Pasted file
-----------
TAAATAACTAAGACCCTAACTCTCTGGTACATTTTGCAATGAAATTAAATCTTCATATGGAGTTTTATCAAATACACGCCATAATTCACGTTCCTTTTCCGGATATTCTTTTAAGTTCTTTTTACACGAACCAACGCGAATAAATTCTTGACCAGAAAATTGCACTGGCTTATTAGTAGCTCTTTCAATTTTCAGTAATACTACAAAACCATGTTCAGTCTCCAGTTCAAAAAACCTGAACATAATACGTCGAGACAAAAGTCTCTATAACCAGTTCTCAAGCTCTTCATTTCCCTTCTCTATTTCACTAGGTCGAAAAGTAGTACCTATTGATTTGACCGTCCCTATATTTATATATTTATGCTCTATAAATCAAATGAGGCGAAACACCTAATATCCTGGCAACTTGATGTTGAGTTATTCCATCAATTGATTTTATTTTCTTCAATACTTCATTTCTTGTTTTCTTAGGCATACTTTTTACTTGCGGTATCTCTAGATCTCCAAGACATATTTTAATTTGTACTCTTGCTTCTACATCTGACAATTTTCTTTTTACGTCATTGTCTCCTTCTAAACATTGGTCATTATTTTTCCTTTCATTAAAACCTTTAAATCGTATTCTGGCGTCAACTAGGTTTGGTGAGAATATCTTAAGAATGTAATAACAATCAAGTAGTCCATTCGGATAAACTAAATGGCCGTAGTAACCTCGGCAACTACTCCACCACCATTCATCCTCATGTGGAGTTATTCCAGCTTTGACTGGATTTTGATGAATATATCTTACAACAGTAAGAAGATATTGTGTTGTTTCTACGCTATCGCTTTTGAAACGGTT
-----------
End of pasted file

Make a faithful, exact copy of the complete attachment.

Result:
TAAATAACTAAGACCCTAACTCTCTGGTACATTTTGCAATGAAATTAAATCTTCATATGGAGTTTTATCAAATACACGCCATAATTCACGTTCCTTTTCCGGATATTCTTTTAAGTTCTTTTTACACGAACCAACGCGAATAAATTCTTGACCAGAAAATTGCACTGGCTTATTAGTAGCTCTTTCAATTTTCAGTAATACTACAAAACCATGTTCAGTCTCCAGTTCAAAAAACCTGAACATAATACGTCGAGACAAAAGTCTCTATAACCAGTTCTCAAGCTCTTCATTTCCCTTCTCTATTTCACTAGGTCGAAAAGTAGTACCTATTGATTTGACCGTCCCTATATTTATATATTTATGCTCTATAAATCAAATGAGGCGAAACACCTAATATCCTGGCAACTTGATGTTGAGTTATTCCATCAATTGATTTTATTTTCTTCAATACTTCATTTCTTGTTTTCTTAGGCATACTTTTTACTTGCGGTATCTCTAGATCTCCAAGACATATTTTAATTTGTACTCTTGCTTCTACATCTGACAATTTTCTTTTTACGTCATTGTCTCCTTCTAAACATTGGTCATTATTTTTCCTTTCATTAAAACCTTTAAATCGTATTCTGGCGTCAACTAGGTTTGGTGAGAATATCTTAAGAATGTAATAACAATCAAGTAGTCCATTCGGATAAACTAAATGGCCGTAGTAACCTCGGCAACTACTCCACCACCATTCATCCTCATGTGGAGTTATTCCAGCTTTGACTGGATTTTGATGAATATATCTTACAACAGTAAGAAGATATTGTGTTGTTTCTACGCTATCGCTTTTGAAACGGTT